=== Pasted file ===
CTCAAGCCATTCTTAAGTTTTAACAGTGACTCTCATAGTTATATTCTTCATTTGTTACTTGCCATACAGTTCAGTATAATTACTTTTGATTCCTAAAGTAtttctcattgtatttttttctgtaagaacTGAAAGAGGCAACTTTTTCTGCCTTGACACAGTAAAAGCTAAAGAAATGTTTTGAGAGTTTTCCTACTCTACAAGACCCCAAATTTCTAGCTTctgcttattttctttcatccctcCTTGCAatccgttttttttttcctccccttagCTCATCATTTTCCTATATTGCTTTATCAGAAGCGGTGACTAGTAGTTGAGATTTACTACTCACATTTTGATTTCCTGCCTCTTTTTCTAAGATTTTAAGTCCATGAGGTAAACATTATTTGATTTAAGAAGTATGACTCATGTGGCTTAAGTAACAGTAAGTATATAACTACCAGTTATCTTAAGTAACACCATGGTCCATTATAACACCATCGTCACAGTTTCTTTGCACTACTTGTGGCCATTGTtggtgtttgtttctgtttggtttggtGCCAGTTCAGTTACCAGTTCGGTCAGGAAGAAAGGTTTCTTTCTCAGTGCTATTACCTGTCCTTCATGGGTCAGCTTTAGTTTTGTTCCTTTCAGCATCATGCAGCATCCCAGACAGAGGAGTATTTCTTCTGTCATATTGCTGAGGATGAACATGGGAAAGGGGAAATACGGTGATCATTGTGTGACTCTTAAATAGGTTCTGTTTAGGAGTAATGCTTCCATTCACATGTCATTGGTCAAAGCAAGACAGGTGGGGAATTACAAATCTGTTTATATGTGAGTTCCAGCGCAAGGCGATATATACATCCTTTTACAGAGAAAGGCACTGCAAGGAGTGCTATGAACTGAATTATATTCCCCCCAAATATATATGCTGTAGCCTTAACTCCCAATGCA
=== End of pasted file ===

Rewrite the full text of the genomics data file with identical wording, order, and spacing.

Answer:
CTCAAGCCATTCTTAAGTTTTAACAGTGACTCTCATAGTTATATTCTTCATTTGTTACTTGCCATACAGTTCAGTATAATTACTTTTGATTCCTAAAGTAtttctcattgtatttttttctgtaagaacTGAAAGAGGCAACTTTTTCTGCCTTGACACAGTAAAAGCTAAAGAAATGTTTTGAGAGTTTTCCTACTCTACAAGACCCCAAATTTCTAGCTTctgcttattttctttcatccctcCTTGCAatccgttttttttttcctccccttagCTCATCATTTTCCTATATTGCTTTATCAGAAGCGGTGACTAGTAGTTGAGATTTACTACTCACATTTTGATTTCCTGCCTCTTTTTCTAAGATTTTAAGTCCATGAGGTAAACATTATTTGATTTAAGAAGTATGACTCATGTGGCTTAAGTAACAGTAAGTATATAACTACCAGTTATCTTAAGTAACACCATGGTCCATTATAACACCATCGTCACAGTTTCTTTGCACTACTTGTGGCCATTGTtggtgtttgtttctgtttggtttggtGCCAGTTCAGTTACCAGTTCGGTCAGGAAGAAAGGTTTCTTTCTCAGTGCTATTACCTGTCCTTCATGGGTCAGCTTTAGTTTTGTTCCTTTCAGCATCATGCAGCATCCCAGACAGAGGAGTATTTCTTCTGTCATATTGCTGAGGATGAACATGGGAAAGGGGAAATACGGTGATCATTGTGTGACTCTTAAATAGGTTCTGTTTAGGAGTAATGCTTCCATTCACATGTCATTGGTCAAAGCAAGACAGGTGGGGAATTACAAATCTGTTTATATGTGAGTTCCAGCGCAAGGCGATATATACATCCTTTTACAGAGAAAGGCACTGCAAGGAGTGCTATGAACTGAATTATATTCCCCCCAAATATATATGCTGTAGCCTTAACTCCCAATGCA